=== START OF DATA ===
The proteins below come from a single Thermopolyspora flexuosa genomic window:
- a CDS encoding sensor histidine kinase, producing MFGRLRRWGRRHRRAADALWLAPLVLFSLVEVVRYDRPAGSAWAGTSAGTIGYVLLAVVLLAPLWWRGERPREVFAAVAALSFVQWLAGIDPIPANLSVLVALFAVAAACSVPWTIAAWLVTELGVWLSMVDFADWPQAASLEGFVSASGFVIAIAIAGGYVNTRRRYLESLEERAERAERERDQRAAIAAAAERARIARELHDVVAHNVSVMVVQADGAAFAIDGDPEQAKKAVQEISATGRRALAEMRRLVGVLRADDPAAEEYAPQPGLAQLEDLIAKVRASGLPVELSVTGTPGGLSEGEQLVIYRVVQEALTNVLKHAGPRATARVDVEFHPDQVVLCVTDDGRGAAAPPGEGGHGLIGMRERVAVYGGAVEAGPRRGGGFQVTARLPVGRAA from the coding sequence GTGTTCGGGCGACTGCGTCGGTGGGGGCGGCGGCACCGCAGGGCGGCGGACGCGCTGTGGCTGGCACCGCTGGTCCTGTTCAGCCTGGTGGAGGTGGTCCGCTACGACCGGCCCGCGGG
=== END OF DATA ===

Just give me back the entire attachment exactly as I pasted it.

The proteins below come from a single Thermopolyspora flexuosa genomic window:
- a CDS encoding sensor histidine kinase, producing MFGRLRRWGRRHRRAADALWLAPLVLFSLVEVVRYDRPAGSAWAGTSAGTIGYVLLAVVLLAPLWWRGERPREVFAAVAALSFVQWLAGIDPIPANLSVLVALFAVAAACSVPWTIAAWLVTELGVWLSMVDFADWPQAASLEGFVSASGFVIAIAIAGGYVNTRRRYLESLEERAERAERERDQRAAIAAAAERARIARELHDVVAHNVSVMVVQADGAAFAIDGDPEQAKKAVQEISATGRRALAEMRRLVGVLRADDPAAEEYAPQPGLAQLEDLIAKVRASGLPVELSVTGTPGGLSEGEQLVIYRVVQEALTNVLKHAGPRATARVDVEFHPDQVVLCVTDDGRGAAAPPGEGGHGLIGMRERVAVYGGAVEAGPRRGGGFQVTARLPVGRAA from the coding sequence GTGTTCGGGCGACTGCGTCGGTGGGGGCGGCGGCACCGCAGGGCGGCGGACGCGCTGTGGCTGGCACCGCTGGTCCTGTTCAGCCTGGTGGAGGTGGTCCGCTACGACCGGCCCGCGGG